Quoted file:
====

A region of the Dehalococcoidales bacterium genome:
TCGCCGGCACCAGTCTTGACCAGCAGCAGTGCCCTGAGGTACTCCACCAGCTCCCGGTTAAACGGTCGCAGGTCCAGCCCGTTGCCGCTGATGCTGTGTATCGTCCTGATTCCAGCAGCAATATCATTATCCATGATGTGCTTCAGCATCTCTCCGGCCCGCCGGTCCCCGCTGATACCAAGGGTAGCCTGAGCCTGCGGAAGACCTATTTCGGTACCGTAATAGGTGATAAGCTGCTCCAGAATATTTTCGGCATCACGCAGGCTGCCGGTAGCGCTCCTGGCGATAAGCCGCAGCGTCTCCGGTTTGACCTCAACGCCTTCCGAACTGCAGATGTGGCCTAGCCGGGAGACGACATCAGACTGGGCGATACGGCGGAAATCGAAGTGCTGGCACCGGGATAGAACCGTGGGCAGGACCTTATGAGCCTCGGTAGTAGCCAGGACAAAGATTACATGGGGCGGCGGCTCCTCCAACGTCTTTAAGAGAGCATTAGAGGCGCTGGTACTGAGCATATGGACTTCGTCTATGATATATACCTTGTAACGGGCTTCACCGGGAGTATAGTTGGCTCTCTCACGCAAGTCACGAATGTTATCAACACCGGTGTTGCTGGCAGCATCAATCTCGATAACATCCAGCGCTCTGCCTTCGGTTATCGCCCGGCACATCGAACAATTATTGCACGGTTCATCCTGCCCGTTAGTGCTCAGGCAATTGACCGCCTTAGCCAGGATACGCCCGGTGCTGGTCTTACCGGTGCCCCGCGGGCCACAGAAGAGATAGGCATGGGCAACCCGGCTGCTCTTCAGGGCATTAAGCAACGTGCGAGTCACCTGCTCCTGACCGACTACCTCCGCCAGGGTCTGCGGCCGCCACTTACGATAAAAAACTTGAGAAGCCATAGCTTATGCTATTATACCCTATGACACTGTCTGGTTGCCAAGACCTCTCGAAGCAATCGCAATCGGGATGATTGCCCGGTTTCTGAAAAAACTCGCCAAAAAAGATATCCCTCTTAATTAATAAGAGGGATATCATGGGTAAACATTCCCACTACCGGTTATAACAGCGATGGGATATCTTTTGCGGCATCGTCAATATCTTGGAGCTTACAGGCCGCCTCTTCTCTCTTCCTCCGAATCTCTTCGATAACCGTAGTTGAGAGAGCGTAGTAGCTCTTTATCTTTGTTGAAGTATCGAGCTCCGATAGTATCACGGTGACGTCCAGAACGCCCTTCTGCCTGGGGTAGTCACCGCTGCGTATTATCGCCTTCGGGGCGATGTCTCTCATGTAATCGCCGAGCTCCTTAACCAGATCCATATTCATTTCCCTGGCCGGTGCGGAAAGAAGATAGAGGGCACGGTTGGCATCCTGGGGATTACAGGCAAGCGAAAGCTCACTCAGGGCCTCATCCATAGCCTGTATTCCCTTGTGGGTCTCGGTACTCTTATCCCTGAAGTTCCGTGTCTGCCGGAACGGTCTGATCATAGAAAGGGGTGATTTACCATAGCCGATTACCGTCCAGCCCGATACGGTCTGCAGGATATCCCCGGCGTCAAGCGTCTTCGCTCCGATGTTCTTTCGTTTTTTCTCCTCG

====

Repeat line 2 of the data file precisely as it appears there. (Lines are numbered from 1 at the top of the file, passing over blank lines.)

TCGCCGGCACCAGTCTTGACCAGCAGCAGTGCCCTGAGGTACTCCACCAGCTCCCGGTTAAACGGTCGCAGGTCCAGCCCGTTGCCGCTGATGCTGTGTATCGTCCTGATTCCAGCAGCAATATCATTATCCATGATGTGCTTCAGCATCTCTCCGGCCCGCCGGTCCCCGCTGATACCAAGGGTAGCCTGAGCCTGCGGAAGACCTATTTCGGTACCGTAATAGGTGATAAGCTGCTCCAGAATATTTTCGGCATCACGCAGGCTGCCGGTAGCGCTCCTGGCGATAAGCCGCAGCGTCTCCGGTTTGACCTCAACGCCTTCCGAACTGCAGATGTGGCCTAGCCGGGAGACGACATCAGACTGGGCGATACGGCGGAAATCGAAGTGCTGGCACCGGGATAGAACCGTGGGCAGGACCTTATGAGCCTCGGTAGTAGCCAGGACAAAGATTACATGGGGCGGCGGCTCCTCCAACGTCTTTAAGAGAGCATTAGAGGCGCTGGTACTGAGCATATGGACTTCGTCTATGATATATACCTTGTAACGGGCTTCACCGGGAGTATAGTTGGCTCTCTCACGCAAGTCACGAATGTTATCAACACCGGTGTTGCTGGCAGCATCAATCTCGATAACATCCAGCGCTCTGCCTTCGGTTATCGCCCGGCACATCGAACAATTATTGCACGGTTCATCCTGCCCGTTAGTGCTCAGGCAATTGACCGCCTTAGCCAGGATACGCCCGGTGCTGGTCTTACCGGTGCCCCGCGGGCCACAGAAGAGATAGGCATGGGCAACCCGGCTGCTCTTCAGGGCATTAAGCAACGTGCGAGTCACCTGCTCCTGACCGACTACCTCCGCCAGGGTCTGCGGCCGCCACTTACGATAAAAAACTTGAGAAGCCATAGCTTATGCTATTATACCCTATGACACTGTCTGGTTGCCAAGACCTCTCGAAGCAATCGCAATCGGGATGATTGCCCGGTTTCTGAAAAAACTCGCCAAAAAAGATATCCCTCTTAATTAATAAGAGGGATATCATGGGTAAACATTCCCACTACCGGTTATAACAGCGATGGGATATCTTTTGCGGCATCGTCAATATCTTGGAGCTTACAGGCCGCCTCTTCTCTCTTCCTCCGAATCTCTTCGATAACCGTAGTTGAGAGAGCGTAGTAGCTCTTTATCTTTGTTGAAGTATCGAGCTCCGATAGTATCACGGTGACGTCCAGAACGCCCTTCTGCCTGGGGTAGTCACCGCTGCGTATTATCGCCTTCGGGGCGATGTCTCTCATGTAATCGCCGAGCTCCTTAACCAGATCCATATTCATTTCCCTGGCCGGTGCGGAAAGAAGATAGAGGGCACGGTTGGCATCCTGGGGATTACAGGCAAGCGAAAGCTCACTCAGGGCCTCATCCATAGCCTGTATTCCCTTGTGGGTCTCGGTACTCTTATCCCTGAAGTTCCGTGTCTGCCGGAACGGTCTGATCATAGAAAGGGGTGATTTACCATAGCCGATTACCGTCCAGCCCGATACGGTCTGCAGGATATCCCCGGCGTCAAGCGTCTTCGCTCCGATGTTCTTTCGTTTTTTCTCCTCG